Friday, July 31, 2009

Anyone Home?

From daily Metro rider ieva:
I've reported this to Metro via their Web site as well.
This morning at about 9:30 on the Orange Line, in a crowded car (train ahead had offloaded), with no discernible air conditioning on, the riders determined it was sufficient to be called an "emergency" to ask the driver for air.
One person pushed the red emergency button, the red light came on, and ... NOTHING happened.
The driver did not respond.
The red light stayed on.
No response, nothing.
When there was no response, nobody was actually too surprised. We knew if it had been a real emergency we could've gotten word to the driver since we were in the first car.
After, everybody pretty much went back to their reading, etc.

Here's what Metro says about how to use the intercoms:
To report an unusual situation to the train operator, use the intercom at either end of the car.
■ Push and hold the red button and speak into the intercom. To hear responses from the train operator, release the red button.
■ Report the rail car number that’s on the front of the intercom. Describe the problem clearly and briefly.
■ Wait for instructions from the train operator.

Photo: nevermindtheend
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Anonymous said...

Well, from the description of the incident, it sounds like our hot riders in the first car did not use the intercom correctly--perhaps meaning the driver was not aware the intercom was being used. If they simply pushed the button and didn't say anything.... then the driver may have simply thought someone was leaning against the button or kids were pushing buttons, etc, as no one spoke into the intercom to describe the emergency.

Anonymous said...

meh, the red line regularly doesn't have air conditioning...and thats in the afternoon, when it's actually unbearably hot.

this morning, the air conditioner was raining water droplets on everyone at the end of the car. welcome to metro?

Ieva said...

It would be NICE if the instructions were near the button, if it's that complicated. Are we supposed to wait to look up the instructions online? By the way the guy who pushed the button said "hello...hello". Most people riding the Metro are pretty well-educated.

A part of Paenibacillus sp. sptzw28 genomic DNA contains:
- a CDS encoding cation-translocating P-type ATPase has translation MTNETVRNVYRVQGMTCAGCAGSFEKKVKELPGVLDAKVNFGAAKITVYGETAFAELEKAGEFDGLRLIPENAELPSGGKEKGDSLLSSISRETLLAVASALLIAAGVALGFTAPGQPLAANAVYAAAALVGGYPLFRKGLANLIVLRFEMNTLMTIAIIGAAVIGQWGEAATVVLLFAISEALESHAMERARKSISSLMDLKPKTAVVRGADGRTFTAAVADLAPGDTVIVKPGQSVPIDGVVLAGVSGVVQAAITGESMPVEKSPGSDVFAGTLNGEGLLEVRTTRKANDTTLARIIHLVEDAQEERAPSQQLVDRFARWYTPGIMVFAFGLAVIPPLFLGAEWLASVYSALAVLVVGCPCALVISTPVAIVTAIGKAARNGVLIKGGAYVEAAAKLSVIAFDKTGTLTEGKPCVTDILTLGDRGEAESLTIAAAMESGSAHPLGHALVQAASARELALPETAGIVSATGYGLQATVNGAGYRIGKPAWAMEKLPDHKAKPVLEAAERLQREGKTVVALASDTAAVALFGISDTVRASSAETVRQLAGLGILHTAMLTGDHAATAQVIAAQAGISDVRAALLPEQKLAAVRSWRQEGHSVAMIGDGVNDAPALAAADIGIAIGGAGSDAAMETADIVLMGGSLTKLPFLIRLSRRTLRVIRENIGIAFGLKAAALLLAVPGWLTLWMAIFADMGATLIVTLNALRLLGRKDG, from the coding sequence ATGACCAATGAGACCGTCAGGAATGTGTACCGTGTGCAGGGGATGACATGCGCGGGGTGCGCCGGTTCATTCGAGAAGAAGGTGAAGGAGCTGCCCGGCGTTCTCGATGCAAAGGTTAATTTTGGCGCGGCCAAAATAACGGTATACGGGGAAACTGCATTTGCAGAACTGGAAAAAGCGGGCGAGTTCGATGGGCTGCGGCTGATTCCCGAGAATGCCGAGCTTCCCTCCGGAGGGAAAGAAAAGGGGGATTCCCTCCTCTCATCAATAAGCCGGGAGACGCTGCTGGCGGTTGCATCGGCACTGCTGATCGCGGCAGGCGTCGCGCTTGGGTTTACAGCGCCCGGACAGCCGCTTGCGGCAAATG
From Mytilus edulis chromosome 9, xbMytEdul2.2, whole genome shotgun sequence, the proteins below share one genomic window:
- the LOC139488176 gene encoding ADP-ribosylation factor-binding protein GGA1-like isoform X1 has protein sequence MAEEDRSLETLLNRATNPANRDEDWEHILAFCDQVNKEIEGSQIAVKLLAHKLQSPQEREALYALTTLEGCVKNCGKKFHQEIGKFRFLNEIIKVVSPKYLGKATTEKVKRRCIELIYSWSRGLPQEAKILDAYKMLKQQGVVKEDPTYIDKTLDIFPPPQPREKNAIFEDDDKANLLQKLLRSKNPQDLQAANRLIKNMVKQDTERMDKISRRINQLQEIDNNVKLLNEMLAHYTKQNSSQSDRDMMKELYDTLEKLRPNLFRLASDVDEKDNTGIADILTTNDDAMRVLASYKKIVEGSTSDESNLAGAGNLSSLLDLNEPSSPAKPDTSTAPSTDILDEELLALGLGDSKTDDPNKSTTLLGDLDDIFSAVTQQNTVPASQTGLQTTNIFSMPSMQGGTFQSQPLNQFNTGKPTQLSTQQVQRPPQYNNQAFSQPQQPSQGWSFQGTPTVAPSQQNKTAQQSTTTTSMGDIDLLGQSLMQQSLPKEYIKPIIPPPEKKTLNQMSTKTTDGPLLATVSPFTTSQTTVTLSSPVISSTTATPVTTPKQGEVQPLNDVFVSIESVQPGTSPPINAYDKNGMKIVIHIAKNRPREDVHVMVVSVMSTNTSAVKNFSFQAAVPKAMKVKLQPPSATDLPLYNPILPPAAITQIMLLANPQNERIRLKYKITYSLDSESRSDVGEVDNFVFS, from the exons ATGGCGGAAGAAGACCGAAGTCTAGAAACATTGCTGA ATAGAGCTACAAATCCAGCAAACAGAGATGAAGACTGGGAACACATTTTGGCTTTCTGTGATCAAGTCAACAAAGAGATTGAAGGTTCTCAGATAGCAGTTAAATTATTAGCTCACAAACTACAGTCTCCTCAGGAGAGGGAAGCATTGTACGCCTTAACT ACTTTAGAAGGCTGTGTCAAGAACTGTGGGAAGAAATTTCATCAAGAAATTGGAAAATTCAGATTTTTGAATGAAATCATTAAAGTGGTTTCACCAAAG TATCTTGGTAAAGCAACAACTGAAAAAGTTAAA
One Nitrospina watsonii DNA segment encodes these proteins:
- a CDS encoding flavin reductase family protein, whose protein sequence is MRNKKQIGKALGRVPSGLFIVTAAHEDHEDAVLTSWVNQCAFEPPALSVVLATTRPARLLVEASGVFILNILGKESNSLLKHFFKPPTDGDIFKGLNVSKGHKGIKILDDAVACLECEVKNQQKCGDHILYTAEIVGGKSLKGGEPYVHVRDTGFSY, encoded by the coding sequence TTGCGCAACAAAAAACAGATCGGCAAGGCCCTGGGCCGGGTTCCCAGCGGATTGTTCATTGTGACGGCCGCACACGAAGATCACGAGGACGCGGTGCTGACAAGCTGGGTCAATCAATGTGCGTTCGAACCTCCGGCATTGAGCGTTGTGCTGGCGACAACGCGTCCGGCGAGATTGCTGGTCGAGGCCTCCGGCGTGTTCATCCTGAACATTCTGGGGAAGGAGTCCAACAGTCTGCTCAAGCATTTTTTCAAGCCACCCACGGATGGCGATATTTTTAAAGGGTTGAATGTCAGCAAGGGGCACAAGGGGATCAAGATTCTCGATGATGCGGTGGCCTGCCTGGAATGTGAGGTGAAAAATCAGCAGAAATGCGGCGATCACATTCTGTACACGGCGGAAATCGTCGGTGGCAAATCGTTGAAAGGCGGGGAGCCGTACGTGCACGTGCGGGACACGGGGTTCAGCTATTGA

Anonymous said...

You'd think ANY sound coming from an "emergency" communication system would at least prompt the driver to check things out.

bradlby said...

This happened to me too, the day after the accident on the Red Line our train was overcrowded (shocking) and we stopped in the tunnel between Woodley Park and Dupont Circle for several minutes because one of the doors wasn't closing completely. A woman fainted in the middle of the car, so someone in the back (near where I was standing) used the intercom to talk to the conductor, but got no response. This resulted in some people yelling "Is anyone a doctor?" and one woman yelling "IS ANYONE A LAWYER??"

Anonymous said...

I was in a Blue Line train at LEnfant Plaza once that had stopped at the station and, with doors open, was not moving. We waited and waited - a Metro Supervisor got on and pushed the Intercom button, saying "This is Supervisor (So and So) -- what is the reason for your delay?" We all heard a garbled "Huh"? come from the driver -- and NOTHING more -- the Metro Supervisor tried once again -- NO response from the driver. FINALLY the doors closed and the train started to move.

So I guess if the Metro personnel can do this to their OWN supervisors, who are we mere "customers", to expect any more respect???(Boo...Hissss.....)

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